DEAR JIM: I'm 56, divorced, and live in the mountains of North Carolina. I work in a female-dominated field (medical claims administration), and don't meet many eligible men in my daily life, so I've registered with a couple of online dating sites. I've received very few responses from men who live anywhere near here, and the two dates I've had were disappointing (one guy had totally distorted his work and marital history, and the other one was incapable of conversation). Just this past weekend, though, I was contacted by a man who looks and sounds great, but who lives nearly a thousand miles away. He says he's always fantasized about visiting this area, and would like to come for a long weekend next month. He's not suggesting he stay with me or anything like that, but I'm wondering now if the whole thing is just a waste of time. I'm not looking for a three-day romance, nor am I looking for someone who's just going to be a pen-pal afterward. Is this doomed from the start? ("Shelly" in Asheville)

DEAR SHELLY: Well, it's probably doomed if you think it's doomed. It seems to me that, as long as you're not leading this man on in some way (e.g., implying that you'll have sex with him that weekend), there's absolutely no harm in seeing what happens. If he turns out to be yet another disappointment, so what? What will you have lost?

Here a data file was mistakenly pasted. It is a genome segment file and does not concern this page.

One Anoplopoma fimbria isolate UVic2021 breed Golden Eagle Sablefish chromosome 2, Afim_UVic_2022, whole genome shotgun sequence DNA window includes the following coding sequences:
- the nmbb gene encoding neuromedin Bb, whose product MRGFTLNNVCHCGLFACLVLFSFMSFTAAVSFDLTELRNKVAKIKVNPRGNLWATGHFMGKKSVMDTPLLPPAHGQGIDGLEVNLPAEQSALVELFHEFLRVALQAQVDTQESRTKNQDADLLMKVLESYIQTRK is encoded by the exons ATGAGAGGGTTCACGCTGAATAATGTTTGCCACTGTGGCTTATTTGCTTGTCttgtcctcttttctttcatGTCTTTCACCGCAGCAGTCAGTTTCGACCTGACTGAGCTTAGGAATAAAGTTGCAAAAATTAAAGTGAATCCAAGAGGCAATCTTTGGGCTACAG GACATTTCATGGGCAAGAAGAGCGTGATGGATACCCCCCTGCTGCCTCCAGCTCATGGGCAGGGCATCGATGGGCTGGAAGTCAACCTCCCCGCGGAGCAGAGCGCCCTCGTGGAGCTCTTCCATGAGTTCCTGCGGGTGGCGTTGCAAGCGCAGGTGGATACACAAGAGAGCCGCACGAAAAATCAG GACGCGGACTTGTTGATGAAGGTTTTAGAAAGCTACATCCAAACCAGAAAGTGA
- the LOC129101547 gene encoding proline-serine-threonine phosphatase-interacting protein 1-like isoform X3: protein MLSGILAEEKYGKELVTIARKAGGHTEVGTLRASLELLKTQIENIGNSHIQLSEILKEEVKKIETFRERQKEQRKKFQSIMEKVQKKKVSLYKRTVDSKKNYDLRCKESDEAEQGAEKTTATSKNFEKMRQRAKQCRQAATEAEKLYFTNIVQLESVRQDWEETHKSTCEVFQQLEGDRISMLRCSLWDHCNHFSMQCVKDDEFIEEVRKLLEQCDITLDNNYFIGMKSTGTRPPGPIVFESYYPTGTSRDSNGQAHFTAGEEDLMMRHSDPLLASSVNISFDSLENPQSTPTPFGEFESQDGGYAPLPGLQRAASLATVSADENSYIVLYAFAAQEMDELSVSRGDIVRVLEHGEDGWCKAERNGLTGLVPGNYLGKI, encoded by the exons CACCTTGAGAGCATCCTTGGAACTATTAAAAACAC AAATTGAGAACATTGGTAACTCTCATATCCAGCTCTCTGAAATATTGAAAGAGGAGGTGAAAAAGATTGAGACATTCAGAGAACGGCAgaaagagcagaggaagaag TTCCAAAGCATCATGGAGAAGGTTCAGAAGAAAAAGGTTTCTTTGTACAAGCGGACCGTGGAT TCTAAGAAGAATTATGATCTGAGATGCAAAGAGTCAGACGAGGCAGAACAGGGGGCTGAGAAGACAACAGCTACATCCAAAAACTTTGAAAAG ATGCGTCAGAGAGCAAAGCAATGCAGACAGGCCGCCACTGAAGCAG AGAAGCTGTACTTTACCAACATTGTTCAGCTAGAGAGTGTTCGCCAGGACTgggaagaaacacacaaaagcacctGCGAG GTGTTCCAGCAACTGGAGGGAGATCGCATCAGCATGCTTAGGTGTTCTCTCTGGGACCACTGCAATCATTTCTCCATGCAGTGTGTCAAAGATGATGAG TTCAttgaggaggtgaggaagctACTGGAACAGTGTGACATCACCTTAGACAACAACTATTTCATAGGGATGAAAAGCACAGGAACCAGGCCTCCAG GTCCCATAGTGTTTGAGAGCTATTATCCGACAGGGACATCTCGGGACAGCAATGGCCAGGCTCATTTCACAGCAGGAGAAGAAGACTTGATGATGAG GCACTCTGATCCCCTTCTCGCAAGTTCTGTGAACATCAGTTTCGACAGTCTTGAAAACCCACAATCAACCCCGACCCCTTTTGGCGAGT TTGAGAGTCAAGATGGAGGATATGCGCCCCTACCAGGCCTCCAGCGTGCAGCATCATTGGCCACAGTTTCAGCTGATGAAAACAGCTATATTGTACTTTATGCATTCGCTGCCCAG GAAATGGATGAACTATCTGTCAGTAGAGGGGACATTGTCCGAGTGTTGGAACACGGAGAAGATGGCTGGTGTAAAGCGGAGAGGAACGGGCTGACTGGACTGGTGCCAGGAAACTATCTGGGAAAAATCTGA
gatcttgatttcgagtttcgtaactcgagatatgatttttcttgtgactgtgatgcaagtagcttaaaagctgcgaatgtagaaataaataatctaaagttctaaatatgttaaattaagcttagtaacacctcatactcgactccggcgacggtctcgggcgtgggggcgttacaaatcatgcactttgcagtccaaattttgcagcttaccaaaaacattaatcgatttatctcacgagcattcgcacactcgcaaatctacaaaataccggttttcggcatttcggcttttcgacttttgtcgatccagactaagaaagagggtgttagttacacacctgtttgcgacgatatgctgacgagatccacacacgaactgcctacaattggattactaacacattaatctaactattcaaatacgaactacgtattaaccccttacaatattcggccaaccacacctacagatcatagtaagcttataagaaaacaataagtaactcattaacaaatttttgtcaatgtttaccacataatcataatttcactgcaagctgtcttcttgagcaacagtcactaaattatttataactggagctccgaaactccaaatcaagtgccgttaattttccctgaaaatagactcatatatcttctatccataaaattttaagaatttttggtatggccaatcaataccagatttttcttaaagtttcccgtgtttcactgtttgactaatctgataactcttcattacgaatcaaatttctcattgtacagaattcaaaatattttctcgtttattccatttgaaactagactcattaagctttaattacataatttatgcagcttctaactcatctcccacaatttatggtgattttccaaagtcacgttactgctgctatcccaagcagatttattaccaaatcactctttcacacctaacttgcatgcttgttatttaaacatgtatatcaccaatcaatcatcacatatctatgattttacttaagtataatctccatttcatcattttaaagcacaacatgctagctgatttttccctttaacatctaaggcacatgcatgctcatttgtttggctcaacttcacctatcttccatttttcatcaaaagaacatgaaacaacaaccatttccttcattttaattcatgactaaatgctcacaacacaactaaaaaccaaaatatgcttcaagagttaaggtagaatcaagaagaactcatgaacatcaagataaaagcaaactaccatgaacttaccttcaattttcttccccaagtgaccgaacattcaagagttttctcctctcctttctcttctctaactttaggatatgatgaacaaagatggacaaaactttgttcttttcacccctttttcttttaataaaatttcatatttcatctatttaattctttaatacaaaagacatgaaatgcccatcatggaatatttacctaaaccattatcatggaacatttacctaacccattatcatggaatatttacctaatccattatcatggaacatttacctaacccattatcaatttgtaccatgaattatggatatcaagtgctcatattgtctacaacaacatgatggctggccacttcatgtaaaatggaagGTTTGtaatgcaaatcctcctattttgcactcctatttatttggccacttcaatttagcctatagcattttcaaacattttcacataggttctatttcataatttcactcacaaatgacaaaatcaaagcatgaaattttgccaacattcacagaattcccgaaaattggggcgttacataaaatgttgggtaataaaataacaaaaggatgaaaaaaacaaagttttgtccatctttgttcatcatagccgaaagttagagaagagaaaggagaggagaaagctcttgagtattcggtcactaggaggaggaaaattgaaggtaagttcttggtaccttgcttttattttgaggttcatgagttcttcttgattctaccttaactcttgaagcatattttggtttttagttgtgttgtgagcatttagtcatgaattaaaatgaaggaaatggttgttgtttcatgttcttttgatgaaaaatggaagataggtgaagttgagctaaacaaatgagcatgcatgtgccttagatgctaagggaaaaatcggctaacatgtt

But if he's as great in person as he seems on the computer screen, you're not necessarily limited to either a brief fling or a pen-pal relationship. A relationship could evolve in any number of ways. If he likes the area enough (and likes you enough), he may come back more often, possibly for longer periods. He might even , at some point, want to move to Asheville. That may sound far-fetched, but people move all the time for all sorts of reasons. You haven't told me what his employment situation is, but maybe he owns a small business that can be relocated; or maybe he can work for extended periods from remote locations; or maybe he's close to retirement and could move anywhere. The fact that he took the trouble to contact someone in Asheville seems to imply that he at least has a genuine interest in the area.

A long-distance relationship can actually be a good thing, especially for people in their fifties or beyond who have gotten used to a fair amount of independence. Seeing someone every so often, but communicating frequently by phone or e-mail in between those visits, is a way of developing a relationship without the pressure of having to see a person all the time, or without disrupting a daily routine that may be comfortable for you.

Given that you don't have any other romantic relationship right now, I see no reason not to give this a chance. So think positively, enjoy whatever time you spend with this man, and don't try to force things afterward. Good luck, Shelly, and please let me know what happens.